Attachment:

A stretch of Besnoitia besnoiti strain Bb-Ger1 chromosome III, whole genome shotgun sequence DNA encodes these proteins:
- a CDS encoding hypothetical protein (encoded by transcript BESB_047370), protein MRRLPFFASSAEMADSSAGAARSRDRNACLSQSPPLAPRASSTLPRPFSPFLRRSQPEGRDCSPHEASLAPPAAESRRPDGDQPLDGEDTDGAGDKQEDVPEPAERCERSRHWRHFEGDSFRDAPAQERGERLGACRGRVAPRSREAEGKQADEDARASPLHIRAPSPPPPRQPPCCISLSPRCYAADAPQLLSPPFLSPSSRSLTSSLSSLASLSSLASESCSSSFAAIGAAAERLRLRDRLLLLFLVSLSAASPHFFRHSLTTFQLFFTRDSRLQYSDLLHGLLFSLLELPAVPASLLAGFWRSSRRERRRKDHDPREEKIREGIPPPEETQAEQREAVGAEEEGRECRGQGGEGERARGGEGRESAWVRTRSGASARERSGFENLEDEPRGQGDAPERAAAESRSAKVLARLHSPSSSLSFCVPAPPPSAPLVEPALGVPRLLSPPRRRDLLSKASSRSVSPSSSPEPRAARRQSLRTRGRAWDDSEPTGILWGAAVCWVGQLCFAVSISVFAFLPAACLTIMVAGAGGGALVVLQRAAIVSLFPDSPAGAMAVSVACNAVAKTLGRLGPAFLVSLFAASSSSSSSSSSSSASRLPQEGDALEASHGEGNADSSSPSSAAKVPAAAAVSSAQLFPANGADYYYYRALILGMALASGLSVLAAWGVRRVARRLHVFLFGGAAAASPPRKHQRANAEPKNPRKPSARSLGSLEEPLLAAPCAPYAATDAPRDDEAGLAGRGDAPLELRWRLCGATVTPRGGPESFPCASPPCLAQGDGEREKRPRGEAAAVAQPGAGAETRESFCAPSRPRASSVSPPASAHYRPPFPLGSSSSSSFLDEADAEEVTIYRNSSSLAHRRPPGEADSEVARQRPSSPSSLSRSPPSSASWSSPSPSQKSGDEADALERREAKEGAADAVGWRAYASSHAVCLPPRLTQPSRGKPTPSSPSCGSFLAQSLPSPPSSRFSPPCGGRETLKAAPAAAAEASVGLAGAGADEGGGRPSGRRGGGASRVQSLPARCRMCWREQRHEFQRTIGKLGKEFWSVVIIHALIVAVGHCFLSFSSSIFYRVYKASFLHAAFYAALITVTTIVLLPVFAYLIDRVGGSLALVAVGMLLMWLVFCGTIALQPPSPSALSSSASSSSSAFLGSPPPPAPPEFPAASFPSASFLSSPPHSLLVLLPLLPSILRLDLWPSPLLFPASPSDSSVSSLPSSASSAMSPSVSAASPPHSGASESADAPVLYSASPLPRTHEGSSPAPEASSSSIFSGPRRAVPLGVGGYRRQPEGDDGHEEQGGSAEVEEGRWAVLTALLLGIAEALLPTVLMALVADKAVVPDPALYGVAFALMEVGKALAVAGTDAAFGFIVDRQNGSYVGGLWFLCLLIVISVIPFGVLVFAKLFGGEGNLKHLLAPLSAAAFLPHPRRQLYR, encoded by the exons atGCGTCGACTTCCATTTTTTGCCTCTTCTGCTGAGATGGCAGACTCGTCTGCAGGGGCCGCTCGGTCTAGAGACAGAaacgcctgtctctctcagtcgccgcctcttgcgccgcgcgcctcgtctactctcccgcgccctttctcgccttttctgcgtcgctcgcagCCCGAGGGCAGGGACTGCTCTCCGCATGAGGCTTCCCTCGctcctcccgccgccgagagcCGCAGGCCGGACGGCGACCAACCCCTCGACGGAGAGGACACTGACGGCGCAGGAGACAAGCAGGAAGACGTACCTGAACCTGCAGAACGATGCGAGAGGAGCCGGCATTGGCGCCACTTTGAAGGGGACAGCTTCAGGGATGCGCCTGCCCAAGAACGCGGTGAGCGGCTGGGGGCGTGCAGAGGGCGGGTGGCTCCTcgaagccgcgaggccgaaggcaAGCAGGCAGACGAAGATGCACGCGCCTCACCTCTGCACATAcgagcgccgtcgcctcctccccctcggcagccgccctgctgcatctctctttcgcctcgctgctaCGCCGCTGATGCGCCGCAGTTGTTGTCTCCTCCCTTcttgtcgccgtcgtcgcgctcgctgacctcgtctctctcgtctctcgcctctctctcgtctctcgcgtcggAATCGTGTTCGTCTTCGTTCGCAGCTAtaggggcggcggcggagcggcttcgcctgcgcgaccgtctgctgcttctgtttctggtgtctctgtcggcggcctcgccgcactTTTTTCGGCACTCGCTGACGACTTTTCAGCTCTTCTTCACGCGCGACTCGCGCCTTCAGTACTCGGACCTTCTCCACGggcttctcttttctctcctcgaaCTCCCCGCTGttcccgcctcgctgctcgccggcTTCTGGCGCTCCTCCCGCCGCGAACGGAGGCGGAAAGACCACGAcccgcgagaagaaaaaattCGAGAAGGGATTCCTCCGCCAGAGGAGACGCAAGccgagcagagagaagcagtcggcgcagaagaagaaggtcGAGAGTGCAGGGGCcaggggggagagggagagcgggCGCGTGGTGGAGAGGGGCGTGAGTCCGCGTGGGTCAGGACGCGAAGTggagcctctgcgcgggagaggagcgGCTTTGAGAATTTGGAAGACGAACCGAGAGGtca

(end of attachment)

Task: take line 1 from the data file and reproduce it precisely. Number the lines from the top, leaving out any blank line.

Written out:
A stretch of Besnoitia besnoiti strain Bb-Ger1 chromosome III, whole genome shotgun sequence DNA encodes these proteins: